By Anna Majavu
The Makana Residents’ Association (MRA) has called on residents of Makhanda to report toxic smoke from a giant five-day municipal dumpsite fire to the Centre for Environmental Rights. Anna-Maré Herselman, MRA membership officer, said the MRA wanted all affected residents to report the environmental violation to the Centre for Environmental Rights (CER) and send the MRA a copy of their reference number.
The Cape Town-based CER maintains a national log of environmental violations that it submits to government departments. “Section 24 of the constitution provides that everyone has a right to an environment that is not harmful to their health or wellbeing. However, the lives and livelihoods of many people and communities are put at risk by those who destroy our natural resources, harm our health, and compromise the ecological integrity of our environment,” the CER says.
The fire started on 26 August, with many residents reporting headaches and tight chests from the intense smell of burning plastic. The following day, when residents asked why the fire had not been put out, a Mr Welkom from the municipality sent a message to community WhatsApp groups saying “yes, it is the dumpsite. It is a large area that is burning. It’s going to take a lot of water as it’s deep-seated”.
Management of the dumpsite was outsourced to Mphele Engineers and Project Management in a R20 million contract in 2021, following a High Court judgment in which Makana Municipality was found to have neglected the dumpsite and breached environmental laws. Mphele Engineers and Project Management also manages the landfill sites in Port Alfred. By 29 August, they said that they had discovered the fire on 26 August at 11:38am and acted immediately to put the fire out.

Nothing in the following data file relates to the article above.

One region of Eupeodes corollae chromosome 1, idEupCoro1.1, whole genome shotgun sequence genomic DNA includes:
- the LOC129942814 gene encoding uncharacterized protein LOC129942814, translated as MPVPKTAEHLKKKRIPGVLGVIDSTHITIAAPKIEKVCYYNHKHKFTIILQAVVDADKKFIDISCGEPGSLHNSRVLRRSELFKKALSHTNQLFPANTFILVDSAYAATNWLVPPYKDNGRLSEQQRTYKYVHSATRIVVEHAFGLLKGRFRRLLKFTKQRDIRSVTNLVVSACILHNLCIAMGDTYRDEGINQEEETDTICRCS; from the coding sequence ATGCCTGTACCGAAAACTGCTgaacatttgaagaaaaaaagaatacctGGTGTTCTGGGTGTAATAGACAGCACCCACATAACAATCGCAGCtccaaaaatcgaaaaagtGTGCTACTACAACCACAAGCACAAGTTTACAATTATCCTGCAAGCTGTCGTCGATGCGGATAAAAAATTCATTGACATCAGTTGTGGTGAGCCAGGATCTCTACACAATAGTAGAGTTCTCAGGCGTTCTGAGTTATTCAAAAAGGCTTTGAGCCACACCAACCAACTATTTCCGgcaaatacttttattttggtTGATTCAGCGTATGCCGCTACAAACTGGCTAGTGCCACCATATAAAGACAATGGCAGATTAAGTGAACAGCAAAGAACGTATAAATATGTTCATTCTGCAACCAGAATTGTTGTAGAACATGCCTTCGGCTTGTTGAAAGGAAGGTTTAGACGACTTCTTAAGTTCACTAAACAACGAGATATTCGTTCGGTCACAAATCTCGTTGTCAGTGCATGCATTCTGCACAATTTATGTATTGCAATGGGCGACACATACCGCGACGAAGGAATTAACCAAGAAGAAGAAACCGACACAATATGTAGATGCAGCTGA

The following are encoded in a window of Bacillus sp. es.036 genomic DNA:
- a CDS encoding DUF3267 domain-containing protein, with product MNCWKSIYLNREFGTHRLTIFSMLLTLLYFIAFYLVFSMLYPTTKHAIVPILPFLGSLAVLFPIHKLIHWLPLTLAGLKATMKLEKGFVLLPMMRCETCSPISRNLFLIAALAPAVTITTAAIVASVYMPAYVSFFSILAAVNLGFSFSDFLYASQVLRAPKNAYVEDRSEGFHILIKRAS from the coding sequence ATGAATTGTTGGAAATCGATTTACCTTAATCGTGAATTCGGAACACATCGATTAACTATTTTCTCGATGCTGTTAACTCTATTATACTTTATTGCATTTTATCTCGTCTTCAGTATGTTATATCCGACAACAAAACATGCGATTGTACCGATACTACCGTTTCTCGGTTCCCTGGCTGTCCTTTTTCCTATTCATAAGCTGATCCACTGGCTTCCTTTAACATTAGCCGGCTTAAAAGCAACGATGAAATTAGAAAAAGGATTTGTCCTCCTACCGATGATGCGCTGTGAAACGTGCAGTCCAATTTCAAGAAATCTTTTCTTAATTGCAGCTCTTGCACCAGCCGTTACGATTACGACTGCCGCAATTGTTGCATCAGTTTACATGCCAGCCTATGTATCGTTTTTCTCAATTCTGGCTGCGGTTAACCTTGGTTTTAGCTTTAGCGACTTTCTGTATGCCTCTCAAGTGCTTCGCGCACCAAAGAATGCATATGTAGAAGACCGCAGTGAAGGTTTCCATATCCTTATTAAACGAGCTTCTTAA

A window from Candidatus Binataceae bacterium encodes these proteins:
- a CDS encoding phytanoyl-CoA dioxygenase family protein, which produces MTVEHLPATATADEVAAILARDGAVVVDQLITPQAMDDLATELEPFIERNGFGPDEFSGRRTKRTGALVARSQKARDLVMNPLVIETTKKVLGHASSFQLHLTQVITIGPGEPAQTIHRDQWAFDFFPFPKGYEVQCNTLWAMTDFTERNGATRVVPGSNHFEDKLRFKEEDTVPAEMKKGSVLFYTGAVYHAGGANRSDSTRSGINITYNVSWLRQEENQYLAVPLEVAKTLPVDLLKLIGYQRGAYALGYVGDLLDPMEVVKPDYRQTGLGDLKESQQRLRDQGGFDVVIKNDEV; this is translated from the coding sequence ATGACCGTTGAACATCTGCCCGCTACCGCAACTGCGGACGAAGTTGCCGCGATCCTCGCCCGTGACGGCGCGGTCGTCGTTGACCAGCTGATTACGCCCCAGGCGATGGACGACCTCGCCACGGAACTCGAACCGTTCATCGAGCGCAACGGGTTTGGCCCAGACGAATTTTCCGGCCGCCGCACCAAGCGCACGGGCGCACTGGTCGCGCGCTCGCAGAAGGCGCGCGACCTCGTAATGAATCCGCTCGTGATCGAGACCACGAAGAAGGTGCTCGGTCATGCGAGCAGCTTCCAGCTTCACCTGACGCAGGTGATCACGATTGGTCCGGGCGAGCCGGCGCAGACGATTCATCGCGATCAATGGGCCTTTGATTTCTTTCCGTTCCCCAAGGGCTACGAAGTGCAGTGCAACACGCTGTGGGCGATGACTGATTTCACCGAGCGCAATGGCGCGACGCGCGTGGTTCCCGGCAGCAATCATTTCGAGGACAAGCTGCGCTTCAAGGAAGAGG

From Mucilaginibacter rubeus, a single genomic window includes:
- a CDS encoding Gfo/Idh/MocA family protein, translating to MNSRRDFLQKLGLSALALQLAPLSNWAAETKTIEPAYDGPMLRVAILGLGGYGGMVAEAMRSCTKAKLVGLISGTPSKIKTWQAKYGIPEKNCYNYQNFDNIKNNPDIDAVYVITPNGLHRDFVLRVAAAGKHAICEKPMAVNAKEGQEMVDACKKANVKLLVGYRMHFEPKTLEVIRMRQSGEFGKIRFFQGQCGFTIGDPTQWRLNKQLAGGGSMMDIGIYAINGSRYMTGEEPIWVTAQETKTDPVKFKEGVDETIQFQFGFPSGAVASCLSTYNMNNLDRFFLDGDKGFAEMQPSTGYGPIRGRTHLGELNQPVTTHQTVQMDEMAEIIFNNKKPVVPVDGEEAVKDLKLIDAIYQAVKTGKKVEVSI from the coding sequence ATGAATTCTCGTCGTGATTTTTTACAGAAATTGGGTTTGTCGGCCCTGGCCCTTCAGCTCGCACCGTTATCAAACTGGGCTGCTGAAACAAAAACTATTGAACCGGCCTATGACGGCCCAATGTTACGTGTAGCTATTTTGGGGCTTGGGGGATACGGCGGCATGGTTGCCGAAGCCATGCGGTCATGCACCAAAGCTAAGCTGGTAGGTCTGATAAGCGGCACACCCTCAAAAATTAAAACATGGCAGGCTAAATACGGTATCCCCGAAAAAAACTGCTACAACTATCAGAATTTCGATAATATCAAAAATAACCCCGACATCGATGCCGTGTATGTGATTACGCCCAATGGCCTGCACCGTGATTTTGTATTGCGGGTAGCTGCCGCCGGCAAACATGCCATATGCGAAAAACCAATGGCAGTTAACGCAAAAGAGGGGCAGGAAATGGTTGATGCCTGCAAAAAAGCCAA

“An internal investigation was lodged; it has been established that an unidentified group of people had set
alight both the commercial and garden refuge cells. A case of arson” said Mphele Engineers and Project Management, Christopher Els.
It is not clear how the arsonists gained entry to the landfill site as part of Mphele’s contract included setting up a fence around the perimeter and securing access to the site.
Els added that landfill fires were “extremely daunting” to fight because of the presence of methane gas in compacted garbage. “Our fire fighting units and waste processing team are working around the clock to ensure that this matter is resolved as soon as possible. Mphele Engineers have incorporated additional fire preventative measures and additional staff to prevent any fires that might occur in the future” said Els.
However, by 30 August, residents reported that plumes of smoke were still billowing from the dumpsite. By 31 August, residents reported waking up with tight chests and sinus problems, with the chemical smell of burning plastic still lingering strongly in the air.